$40 Million in Grants Available to Help Insure Low-Income Children; Tribal Governments Eligible to Apply for Funding
The U.S. Department of Health and Human Services has announced the availability of up to $40 million in grants to help reach families whose children qualify but are not yet enrolled in state Medicaid and Children’s Health Insurance Programs (CHIP). These grants comprise the first cycle of funding available for outreach and enrollment activities under the recently enacted Children’s Health Insurance Program Reauthorization Act of 2009 (CHIPRA). Applications submitted electronically are due by August 6, 2009. Applications submitted by mail are due by August 10, 2009. Grants will be awarded by September 30, 2009.
CHIPRA authorized $100 million to fund outreach and enrollment efforts designed to improve enrollment of eligible children in Medicaid and CHIP. $10 million of this money is set aside for grants to Indian Health Service providers and urban Indian organizations receiving funds under the Indian Health Care Improvement Act. An additional $10 million is appropriated for a national enrollment campaign. The remaining $80 million—which includes the $40 million now available—is appropriated for competitive grants to eligible entities for outreach to increase enrollment among minority and low-income children.
Indian tribes, tribal consortia, tribal organizations, urban Indian organizations receiving funds under title V of the Indian Health Care Improvement Act and Indian Health Service providers are eligible to apply for awards distributing the $80 million in outreach and enrollment funds. Other eligible entities include states with an approved CHIP program; local government entities; federal health safety net organizations; national, state, local or community-based public or nonprofit private organizations; faith-based organizations or consortia; and elementary or secondary schools.
“We know there are millions of children who are eligible for coverage but don’t utilize their state health care programs,” said Secretary of Health and Human Services Kathleen Sebelius, announcing the opening of the first funding cycle. “These grants will help community organizations, tribal organizations, as well as states and local governments reach out to children and families to ensure more children get the health care they need and deserve.”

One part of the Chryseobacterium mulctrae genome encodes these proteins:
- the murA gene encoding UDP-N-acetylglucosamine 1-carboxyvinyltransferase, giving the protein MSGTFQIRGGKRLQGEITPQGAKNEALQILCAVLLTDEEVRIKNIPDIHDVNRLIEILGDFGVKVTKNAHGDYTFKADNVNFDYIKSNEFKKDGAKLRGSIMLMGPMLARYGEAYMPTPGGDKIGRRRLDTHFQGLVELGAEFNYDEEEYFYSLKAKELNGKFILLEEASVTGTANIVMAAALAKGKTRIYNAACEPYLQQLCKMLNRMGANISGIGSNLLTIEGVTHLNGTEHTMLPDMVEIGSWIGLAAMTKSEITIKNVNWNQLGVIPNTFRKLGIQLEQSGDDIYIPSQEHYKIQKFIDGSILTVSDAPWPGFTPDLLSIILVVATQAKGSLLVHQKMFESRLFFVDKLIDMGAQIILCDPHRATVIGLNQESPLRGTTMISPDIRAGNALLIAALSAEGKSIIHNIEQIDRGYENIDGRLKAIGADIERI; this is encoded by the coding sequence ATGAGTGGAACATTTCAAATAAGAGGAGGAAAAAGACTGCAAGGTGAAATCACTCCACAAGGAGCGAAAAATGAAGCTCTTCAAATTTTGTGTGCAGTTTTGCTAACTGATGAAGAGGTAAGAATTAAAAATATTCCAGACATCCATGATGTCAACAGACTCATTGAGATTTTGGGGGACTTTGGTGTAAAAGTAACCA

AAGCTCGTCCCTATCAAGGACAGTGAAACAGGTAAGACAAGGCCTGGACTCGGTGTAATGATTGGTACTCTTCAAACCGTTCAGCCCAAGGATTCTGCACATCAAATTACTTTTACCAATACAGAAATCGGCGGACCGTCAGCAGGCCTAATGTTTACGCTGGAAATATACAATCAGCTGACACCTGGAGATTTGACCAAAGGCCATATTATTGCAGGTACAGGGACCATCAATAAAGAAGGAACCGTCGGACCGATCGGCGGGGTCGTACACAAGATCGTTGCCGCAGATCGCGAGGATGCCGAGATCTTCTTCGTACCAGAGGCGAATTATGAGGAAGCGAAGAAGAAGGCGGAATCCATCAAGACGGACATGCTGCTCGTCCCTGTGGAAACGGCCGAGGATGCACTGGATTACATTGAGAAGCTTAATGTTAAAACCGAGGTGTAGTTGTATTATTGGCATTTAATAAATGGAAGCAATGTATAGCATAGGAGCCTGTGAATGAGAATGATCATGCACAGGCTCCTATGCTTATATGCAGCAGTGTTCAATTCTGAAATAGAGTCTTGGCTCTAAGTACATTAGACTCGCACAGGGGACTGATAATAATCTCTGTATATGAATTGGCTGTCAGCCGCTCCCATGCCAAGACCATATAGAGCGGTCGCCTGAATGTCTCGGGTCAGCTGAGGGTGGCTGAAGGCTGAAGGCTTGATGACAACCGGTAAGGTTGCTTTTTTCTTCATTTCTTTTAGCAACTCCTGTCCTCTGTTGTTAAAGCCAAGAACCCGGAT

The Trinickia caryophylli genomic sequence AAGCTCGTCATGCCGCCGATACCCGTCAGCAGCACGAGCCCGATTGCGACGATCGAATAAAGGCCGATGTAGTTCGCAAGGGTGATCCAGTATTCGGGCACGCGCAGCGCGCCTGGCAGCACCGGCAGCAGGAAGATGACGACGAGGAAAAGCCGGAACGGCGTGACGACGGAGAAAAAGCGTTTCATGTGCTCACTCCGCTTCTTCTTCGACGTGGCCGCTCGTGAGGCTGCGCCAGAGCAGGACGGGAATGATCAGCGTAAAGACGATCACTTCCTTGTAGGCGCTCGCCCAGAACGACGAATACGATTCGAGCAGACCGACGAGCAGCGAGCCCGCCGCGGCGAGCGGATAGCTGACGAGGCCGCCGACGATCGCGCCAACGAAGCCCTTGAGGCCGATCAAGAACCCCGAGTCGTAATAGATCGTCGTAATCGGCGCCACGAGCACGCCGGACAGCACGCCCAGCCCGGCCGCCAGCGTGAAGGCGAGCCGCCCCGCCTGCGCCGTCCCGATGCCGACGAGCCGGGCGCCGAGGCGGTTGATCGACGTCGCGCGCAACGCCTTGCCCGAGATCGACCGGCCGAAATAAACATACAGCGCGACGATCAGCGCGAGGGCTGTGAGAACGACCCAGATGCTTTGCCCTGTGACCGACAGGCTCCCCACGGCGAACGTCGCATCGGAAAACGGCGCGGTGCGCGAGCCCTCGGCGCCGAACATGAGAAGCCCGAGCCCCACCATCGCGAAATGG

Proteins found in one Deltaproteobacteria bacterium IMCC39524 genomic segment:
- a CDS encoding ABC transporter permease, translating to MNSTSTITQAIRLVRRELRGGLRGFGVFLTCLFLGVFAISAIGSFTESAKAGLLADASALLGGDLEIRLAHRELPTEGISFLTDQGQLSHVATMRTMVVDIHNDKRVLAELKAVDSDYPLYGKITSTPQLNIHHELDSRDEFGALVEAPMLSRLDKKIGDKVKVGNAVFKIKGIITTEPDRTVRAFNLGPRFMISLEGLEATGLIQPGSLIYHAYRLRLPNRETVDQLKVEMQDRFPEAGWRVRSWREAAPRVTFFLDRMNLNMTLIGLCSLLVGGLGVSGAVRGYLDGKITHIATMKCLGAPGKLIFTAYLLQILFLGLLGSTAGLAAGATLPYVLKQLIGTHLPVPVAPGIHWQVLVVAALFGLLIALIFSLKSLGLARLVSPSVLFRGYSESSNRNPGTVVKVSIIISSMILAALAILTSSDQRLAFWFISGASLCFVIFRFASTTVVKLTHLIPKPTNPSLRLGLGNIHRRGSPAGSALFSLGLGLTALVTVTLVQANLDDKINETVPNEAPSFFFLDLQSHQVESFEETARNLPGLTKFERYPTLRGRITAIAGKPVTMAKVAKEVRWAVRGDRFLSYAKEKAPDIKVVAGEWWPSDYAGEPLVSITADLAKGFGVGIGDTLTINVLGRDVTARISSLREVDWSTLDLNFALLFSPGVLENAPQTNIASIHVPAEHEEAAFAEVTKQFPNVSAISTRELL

Tribes and tribal organizations are eligible to receive outreach and enrollment grants in this first funding cycle and may also pursue the $10 million set-aside targeting Indian children, subject to certain limitations. Notably, the same (or extremely similar) scope of work cannot be funded by both grant programs. The grant announcement specifies that tribes and tribal entities will be required to attest that they will not accept funds from the targeted grants to finance outreach and enrollment activities that have been funded by a grant awarded under the current solicitation, and vice versa.
Please click here to access the application materials for the first outreach and enrollment grant funding cycle. Applications for the $10 million in funds targeting Indian children will be announced separately.
Akin Gump Strauss Hauer & Feld LLP’s American Indian law and policy practice provides legal and strategic advice to American Indian tribal governments and other entities that share a commitment to tribal sovereignty and economic development. The firm’s health industry practice encompasses virtually every aspect of federal and state regulation of the health care industry. The practice extends to include clients outside the health care sector that are affected by health care laws and regulations. Members of the practice have substantial experience handling issues arising under governmental health programs, including Medicare, Medicaid and CHIP.
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